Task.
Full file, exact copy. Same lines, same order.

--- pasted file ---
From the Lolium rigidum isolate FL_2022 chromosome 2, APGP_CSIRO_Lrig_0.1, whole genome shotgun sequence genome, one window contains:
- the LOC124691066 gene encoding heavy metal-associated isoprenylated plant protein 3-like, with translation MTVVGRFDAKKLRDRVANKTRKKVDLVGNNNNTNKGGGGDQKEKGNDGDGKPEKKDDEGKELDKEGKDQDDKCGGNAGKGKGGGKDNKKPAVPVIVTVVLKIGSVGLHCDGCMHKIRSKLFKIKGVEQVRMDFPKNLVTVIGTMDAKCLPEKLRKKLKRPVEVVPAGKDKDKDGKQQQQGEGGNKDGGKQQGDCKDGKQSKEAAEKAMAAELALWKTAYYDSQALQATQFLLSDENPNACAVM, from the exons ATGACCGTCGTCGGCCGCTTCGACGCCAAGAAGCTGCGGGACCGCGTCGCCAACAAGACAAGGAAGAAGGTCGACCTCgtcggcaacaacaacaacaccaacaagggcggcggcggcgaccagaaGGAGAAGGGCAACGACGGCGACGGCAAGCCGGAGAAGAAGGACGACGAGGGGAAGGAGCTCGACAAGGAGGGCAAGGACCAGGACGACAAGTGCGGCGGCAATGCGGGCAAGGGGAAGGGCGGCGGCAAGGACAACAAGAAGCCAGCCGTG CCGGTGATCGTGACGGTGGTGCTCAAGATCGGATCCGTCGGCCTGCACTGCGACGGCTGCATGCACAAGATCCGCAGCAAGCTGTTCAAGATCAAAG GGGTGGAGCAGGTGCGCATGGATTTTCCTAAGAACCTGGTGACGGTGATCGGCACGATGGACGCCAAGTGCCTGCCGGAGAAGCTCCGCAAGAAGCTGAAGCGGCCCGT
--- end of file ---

From the Lolium rigidum isolate FL_2022 chromosome 2, APGP_CSIRO_Lrig_0.1, whole genome shotgun sequence genome, one window contains:
- the LOC124691066 gene encoding heavy metal-associated isoprenylated plant protein 3-like, with translation MTVVGRFDAKKLRDRVANKTRKKVDLVGNNNNTNKGGGGDQKEKGNDGDGKPEKKDDEGKELDKEGKDQDDKCGGNAGKGKGGGKDNKKPAVPVIVTVVLKIGSVGLHCDGCMHKIRSKLFKIKGVEQVRMDFPKNLVTVIGTMDAKCLPEKLRKKLKRPVEVVPAGKDKDKDGKQQQQGEGGNKDGGKQQGDCKDGKQSKEAAEKAMAAELALWKTAYYDSQALQATQFLLSDENPNACAVM, from the exons ATGACCGTCGTCGGCCGCTTCGACGCCAAGAAGCTGCGGGACCGCGTCGCCAACAAGACAAGGAAGAAGGTCGACCTCgtcggcaacaacaacaacaccaacaagggcggcggcggcgaccagaaGGAGAAGGGCAACGACGGCGACGGCAAGCCGGAGAAGAAGGACGACGAGGGGAAGGAGCTCGACAAGGAGGGCAAGGACCAGGACGACAAGTGCGGCGGCAATGCGGGCAAGGGGAAGGGCGGCGGCAAGGACAACAAGAAGCCAGCCGTG CCGGTGATCGTGACGGTGGTGCTCAAGATCGGATCCGTCGGCCTGCACTGCGACGGCTGCATGCACAAGATCCGCAGCAAGCTGTTCAAGATCAAAG GGGTGGAGCAGGTGCGCATGGATTTTCCTAAGAACCTGGTGACGGTGATCGGCACGATGGACGCCAAGTGCCTGCCGGAGAAGCTCCGCAAGAAGCTGAAGCGGCCCGT